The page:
Bigger is not always better, as the old saying goes, and the U.S. cattle industry is taking stock of the role today’s larger animal carcasses can affect beef supply and demand factors.
Cattle carcass weight data for the week ending Nov. 18 showed steer carcass weights at 902 pounds for the third consecutive week, leading analysts to project it is likely the seasonal peak in carcass weights, up 70 pounds from the seasonal low of 832 pounds in early May.
Derrell Peel, Oklahoma State University Cooperative Extension livestock marketing specialist, said the seasonal increase is typical but a bit stronger than the average seasonal increase of 55 pounds from the April-May low to the October-November peak over the last five years.
“The current steer carcass weight is 16 pounds less than the same week last year,” he said. “Steer carcass weights have been lower 44 of 46 weeks this year and the average decrease for the year to date is 14 pounds below last year.”
Heifer carcass weights are currently 13 pounds below last year and have been lower every week of the year resulting in an average of 12 pounds lighter year-over-year to date for 2017.
“The decrease in carcass weights partially offsets increased cattle slaughter and moderates the increase in beef production in 2017,” Peel said.
Steer slaughter is up 2.1 percent for the year to date; an increase of 310,000 head year over year. Lower steer carcass weights is the equivalent of 234,818 fewer head at last year’s carcass weights, meaning the reduction in carcass weights is equivalent to increasing steer slaughter by 81,154 head or 0.6 percent this year.
Decreased heifer carcass weight is equivalent to reduction of 110,067 head in heifer slaughter, reducing the increase in heifer slaughter from the actual 12.2 percent year-over-year increase to an equivalent level of 10.5 year-over-year increase. As a result, year-to-date beef production is up 4.1 percent compared to the 5.3 percent increase in steer and heifer slaughter.
“The drop in carcass weights in 2017 primarily has a short run effect on beef supplies,” Peel said. “Longer run, carcass weights also have implications for beef demand.”
Steer and heifer carcass weights have increased an average of 5 pounds per year for the last 50 years. Peel said current production systems, technology and genetics would suggest there is no end in sight to just how big cattle can get from a production standpoint.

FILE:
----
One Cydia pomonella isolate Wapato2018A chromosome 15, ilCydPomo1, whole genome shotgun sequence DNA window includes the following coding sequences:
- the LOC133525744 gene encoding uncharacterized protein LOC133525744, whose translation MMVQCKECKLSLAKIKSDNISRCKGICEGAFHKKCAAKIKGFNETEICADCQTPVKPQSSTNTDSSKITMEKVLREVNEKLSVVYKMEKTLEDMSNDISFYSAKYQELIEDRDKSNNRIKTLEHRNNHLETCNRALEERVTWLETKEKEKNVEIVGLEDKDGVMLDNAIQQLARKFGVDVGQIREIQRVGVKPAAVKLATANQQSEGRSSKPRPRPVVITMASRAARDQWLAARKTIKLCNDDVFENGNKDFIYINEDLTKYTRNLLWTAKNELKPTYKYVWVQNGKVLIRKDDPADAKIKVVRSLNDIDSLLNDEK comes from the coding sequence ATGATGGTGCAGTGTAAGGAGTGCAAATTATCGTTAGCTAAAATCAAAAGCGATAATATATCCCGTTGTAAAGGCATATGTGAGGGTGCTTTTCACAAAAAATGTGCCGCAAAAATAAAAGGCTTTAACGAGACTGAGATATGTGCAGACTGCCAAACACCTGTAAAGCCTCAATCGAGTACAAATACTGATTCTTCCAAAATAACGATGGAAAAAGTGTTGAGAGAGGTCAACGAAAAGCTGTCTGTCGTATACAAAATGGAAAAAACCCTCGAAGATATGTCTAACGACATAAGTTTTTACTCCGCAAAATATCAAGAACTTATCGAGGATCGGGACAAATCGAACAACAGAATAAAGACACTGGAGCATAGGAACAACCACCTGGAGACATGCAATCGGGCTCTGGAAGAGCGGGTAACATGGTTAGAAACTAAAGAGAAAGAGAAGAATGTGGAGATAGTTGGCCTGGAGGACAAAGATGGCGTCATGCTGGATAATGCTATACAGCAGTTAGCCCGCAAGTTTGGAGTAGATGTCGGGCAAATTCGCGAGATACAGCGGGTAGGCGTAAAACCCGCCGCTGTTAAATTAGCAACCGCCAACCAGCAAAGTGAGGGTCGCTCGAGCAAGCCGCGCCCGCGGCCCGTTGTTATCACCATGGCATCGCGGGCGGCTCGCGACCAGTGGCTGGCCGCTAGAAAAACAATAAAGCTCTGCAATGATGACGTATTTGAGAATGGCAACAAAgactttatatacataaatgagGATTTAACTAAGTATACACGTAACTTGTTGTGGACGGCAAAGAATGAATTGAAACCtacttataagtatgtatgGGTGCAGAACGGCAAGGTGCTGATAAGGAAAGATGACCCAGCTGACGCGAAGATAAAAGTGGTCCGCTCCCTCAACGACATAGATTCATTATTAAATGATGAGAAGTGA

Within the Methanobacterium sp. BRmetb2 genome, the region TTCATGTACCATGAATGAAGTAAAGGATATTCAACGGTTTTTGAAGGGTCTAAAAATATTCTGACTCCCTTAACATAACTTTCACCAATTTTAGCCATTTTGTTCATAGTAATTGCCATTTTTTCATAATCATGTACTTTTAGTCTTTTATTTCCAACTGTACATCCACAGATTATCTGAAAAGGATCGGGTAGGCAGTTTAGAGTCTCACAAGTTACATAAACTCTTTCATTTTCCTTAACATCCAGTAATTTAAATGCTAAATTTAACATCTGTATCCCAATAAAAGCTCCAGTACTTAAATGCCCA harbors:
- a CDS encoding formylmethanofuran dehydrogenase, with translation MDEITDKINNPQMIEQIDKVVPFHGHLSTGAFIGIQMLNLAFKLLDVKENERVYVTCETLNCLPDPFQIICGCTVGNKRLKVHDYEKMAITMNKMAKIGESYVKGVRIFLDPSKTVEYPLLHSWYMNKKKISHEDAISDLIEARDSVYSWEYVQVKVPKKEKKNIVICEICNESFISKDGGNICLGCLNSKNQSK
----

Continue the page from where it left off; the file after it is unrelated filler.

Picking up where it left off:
“There is no reason to believe the drop in carcass weights in 2017 is a change in the long-term trend of bigger carcasses, though it could represent moderation or a peak in carcass size,” Peel said.
It is important to remember carcass size is more than just a question of pounds. Larger carcasses mean more pounds of meat per animal but it also means bigger product size for muscle cuts such as steaks.
“The industry has been hearing from consumers for at least two decades that bigger and bigger steaks are not what people desire,” Peel said. “Grocery stores and restaurants both market beef not just on a price per pound basis but on a cost per package or cost per plate as well.”
In short, steaks are increasingly viewed as too big for a meal and too expensive to purchase. Sometimes steaks are simply cut thinner to offset the increasing surface area and thereby reduce package or plate weight and cost.
According to OSU Division of Agricultural Sciences and Natural Resources research published in volume 74 of the peer-reviewed Food Policy journal, consumers prefer thicker steaks and cutting steaks thinner ultimately will have a negative impact on steak demand. The research was conducted by OSU agricultural economists Peel; Jayson Lusk, now at Purdue University; and Josh Maples, now at Mississippi State University.
“Of course, bigger carcasses also increase other products such as trim for ground beef,” Peel said. “More research is needed to determine the balance of products that optimizes carcass value relative to carcass size. However, the tradeoff between lower steak demand and increased ground beef production suggests the industry should pay attention to the demand limits of carcass size.”